There are the long straight boulevards of fine houses and the cobblestone streets, and the river, like a great grey ribbon curling through the town. Great old industrial sites dot the town, factories and warehouses and great hulking ruins. There are fountains in the river and a skating rink in a park downtown and a baseball stadium where the minor league team boasts the longest sell-out record of any professional sports team. Colored lights flicker underneath the bridges.
I lost my dog here for nine days. Everyone wanted to help: letter carriers, A.T. & T. repair crews, UPS, the Police Department, the Sheriff’s office, college students, homeless men and women. A local mover and shaker wrote about her in his blog. Days went by without a word. It was like she’d fallen off the edge of the earth. The hardest call each day was to street maintenance, to see if they’d found her body. When she was finally spotted, five miles across town in a wooded area behind the Hospice, nearly the entire staff became involved in our reunion. I’ll never forget the euphoria that swept over me as she raced into my arms, and I’ll never forget the UPS man dancing a little jig on my front porch that afternoon, upon hearing the good news. “The guys are gonna be so happy to hear this, we’ve all been looking for her.” When I brought pastries to the hospice to thank them again on the anniversary of her return, the whole story was written up (badly, but it was a sweet gesture) in the Dayton Daily News as if the return of a lost dog is a story that ought to be newsworthy. Something like that can make you partial to a town.
Just a few weeks ago they named one of the bridges across the Great Miami River the Richard Holbrooke Memorial Bridge after the late American diplomat. In 1995, Holbrooke brokered a peace treaty here in Dayton that ended the Balkan conflict. He wrote about Dayton in his memoirs:
There was also a real Dayton out there, a charming Ohio city, famous as the birthplace of the Wright Brothers. Its citizens energized us from the outset. Unlike the population of, say New York, Geneva or Washington which would scarcely notice another conference, Daytonians were proud to be part of history. Large signs at the commercial airport hailed Dayton as the “temporary center of international peace”. The local newspapers and television stations covered the story from every angle, drawing the people deeper into the proceedings. When we ventured into a restaurant or a shopping center downtown, people crowded around, saying that they were praying for us. Warren Christopher was given at least one standing ovation in a restaurant. Families on the air base placed “candles of peace” in their front windows, and people gathered in peace vigils outside the base. One day they formed a “peace chain”, although it was not quite large enough to surround the sprawling eight-thousand-acre base.
When I read that out loud to my husband, I have to stop for a second to regain my composure. Why should that make me cry? It’s not sad. That’s Dayton for you. Not always the most sophisticated, perhaps, but hopeful and optimistic and caring. Even when the city keeps getting cut off at the knees– the departure of GM was dreadful, but NCR leaving by far the worst betrayal. (No doubt John Patterson rolled over in his grave several times.) Even when that happens, the city is like a scrappy little terrier– up on its feet and ready to go.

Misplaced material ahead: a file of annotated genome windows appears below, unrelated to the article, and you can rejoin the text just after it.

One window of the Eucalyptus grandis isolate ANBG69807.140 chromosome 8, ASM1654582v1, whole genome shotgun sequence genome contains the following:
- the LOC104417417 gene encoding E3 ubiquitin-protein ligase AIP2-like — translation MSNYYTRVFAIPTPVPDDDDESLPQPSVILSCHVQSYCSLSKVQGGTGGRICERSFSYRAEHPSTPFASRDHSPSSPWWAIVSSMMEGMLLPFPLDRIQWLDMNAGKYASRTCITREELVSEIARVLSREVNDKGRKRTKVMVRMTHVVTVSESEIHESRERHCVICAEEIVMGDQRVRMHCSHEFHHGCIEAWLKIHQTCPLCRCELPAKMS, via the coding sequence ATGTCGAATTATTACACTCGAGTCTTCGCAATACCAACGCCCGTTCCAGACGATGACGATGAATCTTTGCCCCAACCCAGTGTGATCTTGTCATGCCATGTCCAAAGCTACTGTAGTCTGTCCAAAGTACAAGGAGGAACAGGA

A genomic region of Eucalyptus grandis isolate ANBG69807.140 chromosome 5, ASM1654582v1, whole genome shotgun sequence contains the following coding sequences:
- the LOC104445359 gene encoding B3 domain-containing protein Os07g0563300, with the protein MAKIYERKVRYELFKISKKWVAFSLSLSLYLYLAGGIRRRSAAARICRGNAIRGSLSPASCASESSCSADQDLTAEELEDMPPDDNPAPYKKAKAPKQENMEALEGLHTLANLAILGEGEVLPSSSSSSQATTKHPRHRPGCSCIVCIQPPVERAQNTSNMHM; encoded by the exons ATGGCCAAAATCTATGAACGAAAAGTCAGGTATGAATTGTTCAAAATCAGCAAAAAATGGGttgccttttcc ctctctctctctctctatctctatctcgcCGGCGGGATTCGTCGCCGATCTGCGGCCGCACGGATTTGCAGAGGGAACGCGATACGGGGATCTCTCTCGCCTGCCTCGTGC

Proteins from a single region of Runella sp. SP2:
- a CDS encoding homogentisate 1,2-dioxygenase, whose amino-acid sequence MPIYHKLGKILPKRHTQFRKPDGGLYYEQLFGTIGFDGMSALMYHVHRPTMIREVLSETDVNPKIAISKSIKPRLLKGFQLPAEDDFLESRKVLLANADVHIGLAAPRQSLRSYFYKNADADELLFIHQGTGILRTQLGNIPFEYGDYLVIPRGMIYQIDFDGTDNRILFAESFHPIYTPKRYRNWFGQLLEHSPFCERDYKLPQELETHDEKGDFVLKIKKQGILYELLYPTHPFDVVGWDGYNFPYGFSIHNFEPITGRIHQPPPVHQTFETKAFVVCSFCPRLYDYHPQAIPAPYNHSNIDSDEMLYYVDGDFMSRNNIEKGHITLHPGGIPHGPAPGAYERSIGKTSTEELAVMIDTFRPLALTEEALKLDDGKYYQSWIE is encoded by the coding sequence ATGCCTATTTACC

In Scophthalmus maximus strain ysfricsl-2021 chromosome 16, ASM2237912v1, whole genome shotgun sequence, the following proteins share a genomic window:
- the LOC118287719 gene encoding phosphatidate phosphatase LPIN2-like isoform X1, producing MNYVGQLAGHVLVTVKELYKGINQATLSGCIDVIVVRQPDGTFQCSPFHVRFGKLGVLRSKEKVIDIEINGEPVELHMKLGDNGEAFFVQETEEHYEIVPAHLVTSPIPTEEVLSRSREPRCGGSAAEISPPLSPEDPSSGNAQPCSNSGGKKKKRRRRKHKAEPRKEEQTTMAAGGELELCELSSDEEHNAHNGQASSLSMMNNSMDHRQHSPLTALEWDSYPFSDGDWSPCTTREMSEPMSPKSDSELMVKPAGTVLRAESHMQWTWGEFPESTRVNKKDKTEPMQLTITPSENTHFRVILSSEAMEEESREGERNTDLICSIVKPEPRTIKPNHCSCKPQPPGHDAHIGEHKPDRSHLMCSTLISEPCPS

But when I try to write about it I get tangled up in keeping all the details straight and carefully drawing each line on the dot-to-dot. I try to keep my own story in there as well– after all, it’s supposed to be why I live here, not why those other 142,000 do. (Or a million if you want to count the outlying areas.)
I’d like to tell the story of the drunk guy that helped us unload the moving truck the hot August night we arrived here, or the woman who lived across the alley from us and her beautiful daughter and how the daughter died one night while they were making dinner. Or the man across the street who helped us carry a treadmill up the stairs and the stricken figure of a dog to the car, has cut the grass, strung the lights, and borrowed every tool we have, all the while keeping us apprised on neighborhood gossip. There are still so many things I don’t want to forget. But I just can’t seem to make the words cooperate.
It’s nights like that where my skill as a writer is less than useful. The sentences are pretty. They scan well. The metaphors are clever or apt. But it’s all so boring I can hardly stand to read it out loud to myself. Two nights of that is about enough to make me wild with despair.
Now comes the question of what to do? This experiment, this 30 Days Notice, was supposed to be neatly tied up and put away two days ago, on the 30th. I cannot seem to climb over this one piece and there are still two more lying in wait on the other side. Am I supposed to just give up and walk away after devoting two days of my life to it? Or should I go on wrangling the sentences until at last they move forward together? Maybe I just say forget it about the other two stories and move on to the next thing, closing down 30 Days Notice two days overdue instead of four?
I needed breathing room to sort it out. I used to sleep on this sort of thing, but I’m so exhausted by the time I fall into bed in the morning, that the sleep is hard and dreamless.
So today I let myself breathe a bit, hugging my sides like an exhausted runner, and I made some decisions.
I’m going to save “Why I Live Where I Live” for another project. It may take 10,000 words to tell that story. Or a hundred thousand. There will be one more piece here tomorrow and after that, a little wrap-up. And though the curtains are coming down on this show, I’ve left the stage door open– and I’ll leave a note with directions to the next theatre. One of these days I’ll figure it out, and then I’ll tell you how it is that I came home at last.